We’ve had a very tough last few years. COVID-19 has claimed over 6 million lives worldwide. Hamas attacks on Israel have horrified the world. Mass shootings have turned schools into war zones. Climate change has exposed itself to be even more worrisome than we feared. The list continues.
The challenge to develop a COVID-19 vaccine tested our scientific community’s intellectual intelligence (IQ), and many have adapted to new ways of living and working during the pandemic in part due to their emotional intelligence (EQ). But what about a person's kindness quotient (KQ)?
A KQ is how a person responds to others experiencing difficulty and suffering. We believe that this is the time that our KQ matters most.
There is a quick five question test or a longer more detailed test here. Here are the five questions:
1. If you saw a person at work dealing with a personal illness or a family situation, would you offer to help?
2. If someone was on the street and needed food or shelter, would you offer to help?
3. If you know of someone who is socially isolated, would you reach out to them?
4. Do you spend any time volunteering or helping others in your community?
5. Do you perform random acts of kindness?
If you answered “yes” more than 4 or 5 times, you have a high KQ. If you answered “yes” 2 or less times, you have a low KQ.
When I think of KQ, I also think about all of the medical providers and behavioral health specialists whose kindness and empathy towards their patients vary significantly. Every person with chronic pain has one or maybe several stories of leaving an appointment in tears – dejected and beaten down – after being told something thoughtless and fear-inducing. Examples include providers saying things like, “The pain is all in your head,” “You’ve already tried everything,” “You’re out of options,” “You’re just going to have to live like this,” and “I don’t have anything that can help you.”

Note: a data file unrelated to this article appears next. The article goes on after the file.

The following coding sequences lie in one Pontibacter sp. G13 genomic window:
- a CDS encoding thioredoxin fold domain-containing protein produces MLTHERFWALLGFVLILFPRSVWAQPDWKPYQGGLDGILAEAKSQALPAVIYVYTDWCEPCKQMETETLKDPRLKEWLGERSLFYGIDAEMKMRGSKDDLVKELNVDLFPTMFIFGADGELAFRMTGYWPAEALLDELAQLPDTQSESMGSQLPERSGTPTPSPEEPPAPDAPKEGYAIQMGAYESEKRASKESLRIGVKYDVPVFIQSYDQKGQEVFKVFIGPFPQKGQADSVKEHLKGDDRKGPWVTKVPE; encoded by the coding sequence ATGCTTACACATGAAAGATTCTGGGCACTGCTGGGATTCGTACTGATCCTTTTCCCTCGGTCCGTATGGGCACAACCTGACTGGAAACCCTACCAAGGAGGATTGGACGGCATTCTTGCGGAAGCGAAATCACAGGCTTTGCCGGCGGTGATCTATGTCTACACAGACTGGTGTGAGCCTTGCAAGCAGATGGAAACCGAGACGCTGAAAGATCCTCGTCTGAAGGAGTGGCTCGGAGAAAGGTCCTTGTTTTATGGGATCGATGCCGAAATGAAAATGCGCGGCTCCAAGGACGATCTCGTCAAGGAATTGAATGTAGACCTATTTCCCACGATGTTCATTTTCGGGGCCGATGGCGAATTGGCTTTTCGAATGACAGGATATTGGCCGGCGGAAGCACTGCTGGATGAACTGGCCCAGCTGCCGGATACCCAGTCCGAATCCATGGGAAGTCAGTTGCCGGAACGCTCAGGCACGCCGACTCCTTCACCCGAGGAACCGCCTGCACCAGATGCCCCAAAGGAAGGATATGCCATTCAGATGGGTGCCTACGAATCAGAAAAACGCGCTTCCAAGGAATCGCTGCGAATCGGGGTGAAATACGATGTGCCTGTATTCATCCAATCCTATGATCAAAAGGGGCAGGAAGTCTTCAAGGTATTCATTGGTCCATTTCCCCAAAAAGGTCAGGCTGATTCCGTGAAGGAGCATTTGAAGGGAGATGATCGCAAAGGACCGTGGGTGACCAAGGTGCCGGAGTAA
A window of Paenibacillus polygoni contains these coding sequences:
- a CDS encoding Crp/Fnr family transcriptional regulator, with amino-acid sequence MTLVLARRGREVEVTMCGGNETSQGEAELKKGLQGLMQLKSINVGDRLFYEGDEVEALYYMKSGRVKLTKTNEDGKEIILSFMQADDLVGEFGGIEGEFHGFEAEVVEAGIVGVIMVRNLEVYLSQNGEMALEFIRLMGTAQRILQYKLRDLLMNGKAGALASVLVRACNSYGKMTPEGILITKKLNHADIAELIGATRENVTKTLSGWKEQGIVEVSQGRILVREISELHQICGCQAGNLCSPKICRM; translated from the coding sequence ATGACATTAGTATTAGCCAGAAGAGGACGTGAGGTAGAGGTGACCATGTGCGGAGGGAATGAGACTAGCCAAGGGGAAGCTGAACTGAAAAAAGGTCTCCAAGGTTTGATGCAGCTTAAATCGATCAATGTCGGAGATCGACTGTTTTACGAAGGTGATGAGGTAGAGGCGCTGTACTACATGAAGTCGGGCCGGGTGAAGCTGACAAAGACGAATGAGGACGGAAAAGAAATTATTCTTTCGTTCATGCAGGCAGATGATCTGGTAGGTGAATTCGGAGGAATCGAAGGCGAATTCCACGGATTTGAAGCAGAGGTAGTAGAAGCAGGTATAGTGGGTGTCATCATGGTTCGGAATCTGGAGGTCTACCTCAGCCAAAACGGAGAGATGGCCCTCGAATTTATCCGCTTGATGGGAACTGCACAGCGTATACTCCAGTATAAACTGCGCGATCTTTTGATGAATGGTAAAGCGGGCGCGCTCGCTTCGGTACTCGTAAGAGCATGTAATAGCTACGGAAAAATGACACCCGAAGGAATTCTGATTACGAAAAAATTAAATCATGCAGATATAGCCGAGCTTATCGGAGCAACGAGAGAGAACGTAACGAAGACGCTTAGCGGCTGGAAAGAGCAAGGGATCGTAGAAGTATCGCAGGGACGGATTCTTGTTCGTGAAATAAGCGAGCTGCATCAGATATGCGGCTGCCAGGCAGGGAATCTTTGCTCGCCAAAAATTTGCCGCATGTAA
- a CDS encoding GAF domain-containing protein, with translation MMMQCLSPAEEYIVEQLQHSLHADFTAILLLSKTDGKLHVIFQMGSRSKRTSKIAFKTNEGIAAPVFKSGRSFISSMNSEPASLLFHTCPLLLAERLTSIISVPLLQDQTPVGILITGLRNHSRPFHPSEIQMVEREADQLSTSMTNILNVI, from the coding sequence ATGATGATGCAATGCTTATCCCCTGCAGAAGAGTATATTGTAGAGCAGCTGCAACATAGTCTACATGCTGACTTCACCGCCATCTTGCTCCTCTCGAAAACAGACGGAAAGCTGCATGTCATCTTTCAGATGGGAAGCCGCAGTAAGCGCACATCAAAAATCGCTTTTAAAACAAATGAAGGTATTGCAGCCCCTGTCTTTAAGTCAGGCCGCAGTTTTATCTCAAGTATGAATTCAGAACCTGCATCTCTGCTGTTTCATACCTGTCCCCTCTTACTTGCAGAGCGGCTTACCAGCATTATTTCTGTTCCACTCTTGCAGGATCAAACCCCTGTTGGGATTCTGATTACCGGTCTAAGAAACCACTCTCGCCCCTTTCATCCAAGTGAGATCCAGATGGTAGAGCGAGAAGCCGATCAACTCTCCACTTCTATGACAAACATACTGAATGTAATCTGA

This is why Override is picking our interdisciplinary team members (physicians, psychologists, physical therapists, coaches, and more) so carefully. We are not only looking for practitioners with excellent training, experience, and skills, but we are also looking for practitioners that understand human suffering and the all-encompassing impact of living with persistent pain. In other words, we’re exclusively recruiting people with high KQs. Because we know from experience – both our own and our patients’ – that kindness matters.
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